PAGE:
“Maybe there has been a leveling off,” said Daryl Johnson, 40, who has been in and out of temporary work since leaving his job at a now-defunct auto parts plant in 2005. “But I wouldn’t call it an improvement.”
Ohio is illustrative of the downside of a recovery that many people say they do not feel. There are some new jobs but, as the economy shifts, they do not always match workers’ experiences. Here, as in other manufacturing states, those changes may mean a permanent deflation of incomes and expectations.
The skepticism has not stopped President Obama and Republican presidential challenger Mitt Romney from rushing in to take credit for the upswing.
The candidates are offering sharply conflicting reasons for the improving economy, further confounding voters. Obama touts government action to save the auto industry as crucial to the recovery. Romney points to the small-government philosophy of GOP Gov. John Kasich for fueling it.
The explanation Ohioans end up believing could go a long way toward deciding the November election in this most pivotal of political battlegrounds, where voters have backed the winner in the past 10 presidential contests.
Complicating the equation for both candidates is that many voters here remain bruised by years of economic hardship, even as Ohio’s jobless rate has dropped from 10.6 percent in the second half of 2009 to 7.2 percent in June.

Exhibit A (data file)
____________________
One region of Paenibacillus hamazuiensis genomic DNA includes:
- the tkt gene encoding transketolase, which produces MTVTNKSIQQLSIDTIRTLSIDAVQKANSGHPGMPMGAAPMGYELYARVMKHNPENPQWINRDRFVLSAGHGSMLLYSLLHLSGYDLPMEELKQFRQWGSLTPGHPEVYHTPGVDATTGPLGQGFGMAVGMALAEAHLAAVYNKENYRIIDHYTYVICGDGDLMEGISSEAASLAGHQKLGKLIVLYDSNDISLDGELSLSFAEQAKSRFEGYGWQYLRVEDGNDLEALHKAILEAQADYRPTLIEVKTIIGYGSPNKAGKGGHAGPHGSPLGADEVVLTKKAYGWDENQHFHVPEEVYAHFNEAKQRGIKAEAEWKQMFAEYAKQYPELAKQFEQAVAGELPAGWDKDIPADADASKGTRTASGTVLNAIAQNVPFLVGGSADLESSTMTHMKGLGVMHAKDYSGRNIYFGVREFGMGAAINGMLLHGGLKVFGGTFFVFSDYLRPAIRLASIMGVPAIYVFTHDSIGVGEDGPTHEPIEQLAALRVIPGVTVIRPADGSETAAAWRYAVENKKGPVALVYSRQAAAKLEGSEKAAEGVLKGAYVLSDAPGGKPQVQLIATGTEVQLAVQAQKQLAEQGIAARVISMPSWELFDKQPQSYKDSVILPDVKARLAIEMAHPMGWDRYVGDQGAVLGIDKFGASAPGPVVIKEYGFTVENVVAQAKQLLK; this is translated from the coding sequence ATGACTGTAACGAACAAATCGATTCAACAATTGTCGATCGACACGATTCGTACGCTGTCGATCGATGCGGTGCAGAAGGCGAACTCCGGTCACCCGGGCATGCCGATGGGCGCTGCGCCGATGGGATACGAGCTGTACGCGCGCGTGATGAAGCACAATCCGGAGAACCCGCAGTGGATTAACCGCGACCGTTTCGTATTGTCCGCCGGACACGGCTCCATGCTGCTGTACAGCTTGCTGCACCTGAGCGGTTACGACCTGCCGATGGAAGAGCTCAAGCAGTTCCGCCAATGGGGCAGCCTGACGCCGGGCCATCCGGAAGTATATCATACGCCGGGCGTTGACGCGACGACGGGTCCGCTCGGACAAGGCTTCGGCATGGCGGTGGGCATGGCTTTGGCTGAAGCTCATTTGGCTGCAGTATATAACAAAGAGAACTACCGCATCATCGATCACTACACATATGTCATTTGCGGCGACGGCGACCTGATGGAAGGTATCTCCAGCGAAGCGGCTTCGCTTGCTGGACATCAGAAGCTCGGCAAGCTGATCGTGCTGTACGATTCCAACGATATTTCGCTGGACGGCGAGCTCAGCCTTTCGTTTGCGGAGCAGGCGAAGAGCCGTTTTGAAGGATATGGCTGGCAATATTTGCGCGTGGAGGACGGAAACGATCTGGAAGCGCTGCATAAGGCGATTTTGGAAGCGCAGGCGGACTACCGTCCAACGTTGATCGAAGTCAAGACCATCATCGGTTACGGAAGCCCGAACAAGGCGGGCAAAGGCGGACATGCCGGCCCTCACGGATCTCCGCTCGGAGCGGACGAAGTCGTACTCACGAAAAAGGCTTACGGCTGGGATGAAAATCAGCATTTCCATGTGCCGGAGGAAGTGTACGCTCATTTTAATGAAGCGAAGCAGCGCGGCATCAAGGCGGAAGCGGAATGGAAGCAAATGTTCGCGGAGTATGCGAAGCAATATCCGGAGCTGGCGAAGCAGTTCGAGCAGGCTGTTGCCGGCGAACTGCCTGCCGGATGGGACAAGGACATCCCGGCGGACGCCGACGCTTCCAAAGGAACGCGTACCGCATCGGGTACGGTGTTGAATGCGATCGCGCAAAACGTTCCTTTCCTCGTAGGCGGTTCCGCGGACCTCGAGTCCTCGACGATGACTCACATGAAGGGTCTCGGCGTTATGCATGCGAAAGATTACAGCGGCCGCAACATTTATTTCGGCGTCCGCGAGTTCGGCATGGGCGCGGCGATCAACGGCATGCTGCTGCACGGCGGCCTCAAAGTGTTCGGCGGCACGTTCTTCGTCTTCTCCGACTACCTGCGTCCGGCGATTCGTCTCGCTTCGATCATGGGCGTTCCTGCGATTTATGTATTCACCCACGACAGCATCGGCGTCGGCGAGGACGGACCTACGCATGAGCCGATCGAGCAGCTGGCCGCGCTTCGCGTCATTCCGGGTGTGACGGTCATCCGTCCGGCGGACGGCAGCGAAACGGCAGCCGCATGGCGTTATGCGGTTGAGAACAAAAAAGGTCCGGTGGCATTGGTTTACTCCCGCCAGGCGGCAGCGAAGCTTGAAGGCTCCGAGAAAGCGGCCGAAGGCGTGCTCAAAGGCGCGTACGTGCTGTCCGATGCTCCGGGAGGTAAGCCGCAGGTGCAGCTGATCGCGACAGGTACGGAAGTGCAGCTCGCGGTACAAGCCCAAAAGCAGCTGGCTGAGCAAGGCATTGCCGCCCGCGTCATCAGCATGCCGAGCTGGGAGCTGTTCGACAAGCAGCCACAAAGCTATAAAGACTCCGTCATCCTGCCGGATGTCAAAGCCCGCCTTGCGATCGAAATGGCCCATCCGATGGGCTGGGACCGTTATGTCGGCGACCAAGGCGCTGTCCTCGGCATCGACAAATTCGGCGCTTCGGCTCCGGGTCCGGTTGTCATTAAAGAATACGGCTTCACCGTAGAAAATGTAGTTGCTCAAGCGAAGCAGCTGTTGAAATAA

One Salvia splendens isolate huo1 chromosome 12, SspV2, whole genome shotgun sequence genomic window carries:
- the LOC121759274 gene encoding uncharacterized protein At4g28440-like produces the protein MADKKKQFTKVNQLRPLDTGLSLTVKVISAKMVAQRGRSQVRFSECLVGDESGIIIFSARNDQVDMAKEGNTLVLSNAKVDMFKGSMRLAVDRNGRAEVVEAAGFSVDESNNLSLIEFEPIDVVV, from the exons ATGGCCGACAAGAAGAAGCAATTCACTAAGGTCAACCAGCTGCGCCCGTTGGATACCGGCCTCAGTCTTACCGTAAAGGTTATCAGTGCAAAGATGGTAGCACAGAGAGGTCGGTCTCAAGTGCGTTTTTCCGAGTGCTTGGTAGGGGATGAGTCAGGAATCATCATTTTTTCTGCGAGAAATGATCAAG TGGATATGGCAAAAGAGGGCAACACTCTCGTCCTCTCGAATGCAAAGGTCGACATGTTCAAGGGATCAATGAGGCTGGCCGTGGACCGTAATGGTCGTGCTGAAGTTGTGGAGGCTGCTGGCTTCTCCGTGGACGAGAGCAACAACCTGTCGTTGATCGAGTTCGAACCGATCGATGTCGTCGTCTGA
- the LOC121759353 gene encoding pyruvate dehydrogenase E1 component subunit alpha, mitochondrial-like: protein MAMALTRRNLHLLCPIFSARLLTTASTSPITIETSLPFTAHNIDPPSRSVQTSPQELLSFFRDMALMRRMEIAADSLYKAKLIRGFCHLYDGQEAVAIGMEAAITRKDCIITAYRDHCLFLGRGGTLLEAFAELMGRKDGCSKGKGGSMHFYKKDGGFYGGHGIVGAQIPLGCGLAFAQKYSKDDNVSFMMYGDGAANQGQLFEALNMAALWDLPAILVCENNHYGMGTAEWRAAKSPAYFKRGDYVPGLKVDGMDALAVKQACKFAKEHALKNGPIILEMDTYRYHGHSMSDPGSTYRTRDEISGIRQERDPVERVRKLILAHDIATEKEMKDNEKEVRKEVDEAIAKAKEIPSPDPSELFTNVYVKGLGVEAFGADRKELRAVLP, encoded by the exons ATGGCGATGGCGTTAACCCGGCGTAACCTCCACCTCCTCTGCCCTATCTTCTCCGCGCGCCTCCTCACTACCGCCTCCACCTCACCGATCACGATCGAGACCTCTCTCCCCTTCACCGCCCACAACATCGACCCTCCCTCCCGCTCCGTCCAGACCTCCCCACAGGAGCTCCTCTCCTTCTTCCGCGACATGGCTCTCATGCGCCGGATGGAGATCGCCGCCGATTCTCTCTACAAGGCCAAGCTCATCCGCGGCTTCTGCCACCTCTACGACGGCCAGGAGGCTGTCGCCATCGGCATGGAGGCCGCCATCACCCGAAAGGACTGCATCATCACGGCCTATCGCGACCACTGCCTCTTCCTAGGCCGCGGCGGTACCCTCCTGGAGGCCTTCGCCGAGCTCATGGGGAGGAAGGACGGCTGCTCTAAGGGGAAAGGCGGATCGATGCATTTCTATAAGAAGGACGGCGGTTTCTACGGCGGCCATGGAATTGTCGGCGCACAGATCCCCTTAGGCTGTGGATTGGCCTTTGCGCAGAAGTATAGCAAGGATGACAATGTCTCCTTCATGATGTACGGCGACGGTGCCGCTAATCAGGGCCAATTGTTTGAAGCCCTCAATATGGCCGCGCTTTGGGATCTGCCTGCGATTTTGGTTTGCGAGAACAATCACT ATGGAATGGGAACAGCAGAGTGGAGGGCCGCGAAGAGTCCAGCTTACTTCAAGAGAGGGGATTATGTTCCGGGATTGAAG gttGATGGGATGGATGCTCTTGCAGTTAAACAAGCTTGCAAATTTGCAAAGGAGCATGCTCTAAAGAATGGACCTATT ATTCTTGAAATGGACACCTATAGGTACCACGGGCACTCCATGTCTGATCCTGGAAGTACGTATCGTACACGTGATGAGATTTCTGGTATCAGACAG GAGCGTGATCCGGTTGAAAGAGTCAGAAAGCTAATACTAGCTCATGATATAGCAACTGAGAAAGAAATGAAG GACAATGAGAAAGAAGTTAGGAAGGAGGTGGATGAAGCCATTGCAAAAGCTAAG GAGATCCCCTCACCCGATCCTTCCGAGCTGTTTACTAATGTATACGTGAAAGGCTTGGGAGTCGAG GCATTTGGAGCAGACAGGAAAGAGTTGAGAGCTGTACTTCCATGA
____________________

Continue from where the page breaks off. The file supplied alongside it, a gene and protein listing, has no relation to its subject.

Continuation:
So the burning question for many voters is less who should receive credit for the improving economy than whether the improving economy is affecting their lives.
“I just filter out all of the campaign noise. I figure things are going to be what they are going to be, regardless of who’s in there,” said Johnson, who recently completed 38 weeks of training to be a pharmacy technician. “These days, job security is a perk. You might get it, but then again you might not.”
In repeated campaign visits to Ohio, Obama has said that the auto bailout saved much of the domestic car industry — which employs about 150,000 workers in the state — while bolstering the state’s manufacturing core.
Romney, meanwhile, has walked a tightrope. He has said that Ohio’s economic growth would be more robust absent Obama’s policies, which he says have stoked uncertainty among businesses, causing them to hold back on hiring.
At the same time, he points to Kasich’s initiatives, including lowering income taxes and reducing government, for promoting growth. If elected, he adds, he plans to bring a similar smaller-government approach to Washington.
“The improvement makes the economic arguments of both parties more complicated, and that will make an already competitive state more competitive,” said John C. Green, a political scientist at the University of Akron.